Some years ago, when Domingo issued a recording of Rossini's `Il barbiere' with himself singing the title role, I felt that he sounded not so much like a baritone as a tenor `taking it easy'. That is no longer the case. In recent years he has enjoyed huge success on stage as Simon Boccanegra and Rigoletto. I have seen the films and was impressed with his performance. With this disc, however, he moves firmly into the baritone arena and comes very close to making it his own.
The one slight drawback is that the voice no longer sounds youthful: that is hardly to be expected in a man of his age. Of course many of Verdi's baritone roles are for men of middle years or older. Rigoletto, Germont and Boccanegra fall naturally to him and his interpretation sounds perfect. The roles from `Un ballo', Il trovatore', `Don Carlo' and `Forza del destino' are for younger men, but Domingo's artistry and impeccable technique succeed in making his performance of their music sound perfectly natural.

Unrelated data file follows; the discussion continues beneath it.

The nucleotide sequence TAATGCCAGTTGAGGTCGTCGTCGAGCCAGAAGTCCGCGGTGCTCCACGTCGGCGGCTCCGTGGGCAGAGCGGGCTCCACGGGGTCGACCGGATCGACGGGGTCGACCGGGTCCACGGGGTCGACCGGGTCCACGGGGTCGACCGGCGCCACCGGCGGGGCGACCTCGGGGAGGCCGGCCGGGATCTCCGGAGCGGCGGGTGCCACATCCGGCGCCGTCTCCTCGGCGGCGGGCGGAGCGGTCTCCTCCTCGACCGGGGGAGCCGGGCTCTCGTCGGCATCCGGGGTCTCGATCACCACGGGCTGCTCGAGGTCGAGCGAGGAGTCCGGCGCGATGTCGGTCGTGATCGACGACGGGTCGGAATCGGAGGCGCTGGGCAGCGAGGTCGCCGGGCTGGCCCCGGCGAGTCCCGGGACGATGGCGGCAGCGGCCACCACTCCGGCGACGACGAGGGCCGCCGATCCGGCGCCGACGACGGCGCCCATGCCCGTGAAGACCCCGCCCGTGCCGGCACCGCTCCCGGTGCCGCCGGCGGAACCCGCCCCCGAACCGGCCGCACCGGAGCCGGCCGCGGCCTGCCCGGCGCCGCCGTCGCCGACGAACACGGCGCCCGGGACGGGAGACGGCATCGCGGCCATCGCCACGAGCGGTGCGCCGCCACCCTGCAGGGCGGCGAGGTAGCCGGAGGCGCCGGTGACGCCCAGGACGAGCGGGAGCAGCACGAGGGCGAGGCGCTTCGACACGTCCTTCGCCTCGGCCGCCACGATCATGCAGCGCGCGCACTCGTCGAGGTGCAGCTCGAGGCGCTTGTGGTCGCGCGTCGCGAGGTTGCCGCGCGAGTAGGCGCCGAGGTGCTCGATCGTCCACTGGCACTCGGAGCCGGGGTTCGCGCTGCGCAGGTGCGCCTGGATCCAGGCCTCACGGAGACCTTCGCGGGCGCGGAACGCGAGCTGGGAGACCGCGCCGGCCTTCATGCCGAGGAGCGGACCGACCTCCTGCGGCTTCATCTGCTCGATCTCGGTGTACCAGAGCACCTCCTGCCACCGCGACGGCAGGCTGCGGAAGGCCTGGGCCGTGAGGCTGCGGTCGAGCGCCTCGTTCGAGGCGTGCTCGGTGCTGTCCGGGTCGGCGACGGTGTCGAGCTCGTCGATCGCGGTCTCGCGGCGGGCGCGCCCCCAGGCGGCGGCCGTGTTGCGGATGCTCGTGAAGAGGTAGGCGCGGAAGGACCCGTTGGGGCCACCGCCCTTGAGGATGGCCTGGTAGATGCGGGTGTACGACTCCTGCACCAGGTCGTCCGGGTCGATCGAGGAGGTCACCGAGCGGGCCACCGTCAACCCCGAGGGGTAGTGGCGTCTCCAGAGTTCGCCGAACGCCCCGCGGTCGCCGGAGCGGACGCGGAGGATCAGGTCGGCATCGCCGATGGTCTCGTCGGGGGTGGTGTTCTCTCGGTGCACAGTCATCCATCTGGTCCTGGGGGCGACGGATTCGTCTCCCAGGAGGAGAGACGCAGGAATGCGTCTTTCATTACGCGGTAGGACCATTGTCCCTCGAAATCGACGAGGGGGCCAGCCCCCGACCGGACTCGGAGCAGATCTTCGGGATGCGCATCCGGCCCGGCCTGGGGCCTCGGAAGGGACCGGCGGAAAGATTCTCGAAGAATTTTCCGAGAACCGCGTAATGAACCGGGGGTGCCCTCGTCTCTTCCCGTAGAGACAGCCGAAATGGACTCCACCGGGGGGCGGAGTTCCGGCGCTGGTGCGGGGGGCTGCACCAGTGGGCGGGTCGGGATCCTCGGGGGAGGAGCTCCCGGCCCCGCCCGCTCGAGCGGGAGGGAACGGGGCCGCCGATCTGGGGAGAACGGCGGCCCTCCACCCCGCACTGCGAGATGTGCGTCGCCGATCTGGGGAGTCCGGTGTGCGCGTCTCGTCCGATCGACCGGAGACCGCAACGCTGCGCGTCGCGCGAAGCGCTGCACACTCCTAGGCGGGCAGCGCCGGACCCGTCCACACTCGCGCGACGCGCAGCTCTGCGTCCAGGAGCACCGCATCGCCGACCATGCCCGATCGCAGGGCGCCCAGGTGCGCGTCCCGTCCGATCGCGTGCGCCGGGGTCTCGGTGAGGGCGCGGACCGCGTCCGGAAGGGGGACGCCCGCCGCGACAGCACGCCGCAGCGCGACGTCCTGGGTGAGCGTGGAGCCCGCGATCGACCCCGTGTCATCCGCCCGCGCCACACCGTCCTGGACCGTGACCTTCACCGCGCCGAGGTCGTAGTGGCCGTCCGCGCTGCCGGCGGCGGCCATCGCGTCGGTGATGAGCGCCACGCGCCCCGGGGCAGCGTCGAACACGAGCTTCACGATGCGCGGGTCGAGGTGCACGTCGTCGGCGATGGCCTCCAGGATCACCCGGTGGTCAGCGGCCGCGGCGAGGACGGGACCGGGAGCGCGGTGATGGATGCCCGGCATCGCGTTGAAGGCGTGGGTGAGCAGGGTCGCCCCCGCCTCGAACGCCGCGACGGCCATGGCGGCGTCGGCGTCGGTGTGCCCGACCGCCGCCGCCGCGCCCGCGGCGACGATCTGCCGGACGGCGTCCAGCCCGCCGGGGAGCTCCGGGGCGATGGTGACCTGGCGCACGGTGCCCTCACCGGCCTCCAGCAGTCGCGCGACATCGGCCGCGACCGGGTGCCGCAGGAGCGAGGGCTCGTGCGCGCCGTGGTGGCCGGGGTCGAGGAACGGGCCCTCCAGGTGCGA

The voice is completely baritonal in quality. We are told in the notes that Domingo became a student again in order to master these roles and his studies have clearly been productive. The lowest notes are full and resonant and the highest give us that frisson of delight we feel when we know that a singer is pushing his/her boundaries successfully.
It is not quite perfection: very occasionally the vibrato becomes a little heavy, though not to such a degree as to lessen one's enjoyment of the performance, and I personally should have valued a little more sweetness in the beautiful passage from `Eri tu' where Renato regrets his supposed loss of his wife's love. I should also have like the conductor, Pablo Heras-Casado, to push Verdi's pounding rhythms a little harder at times.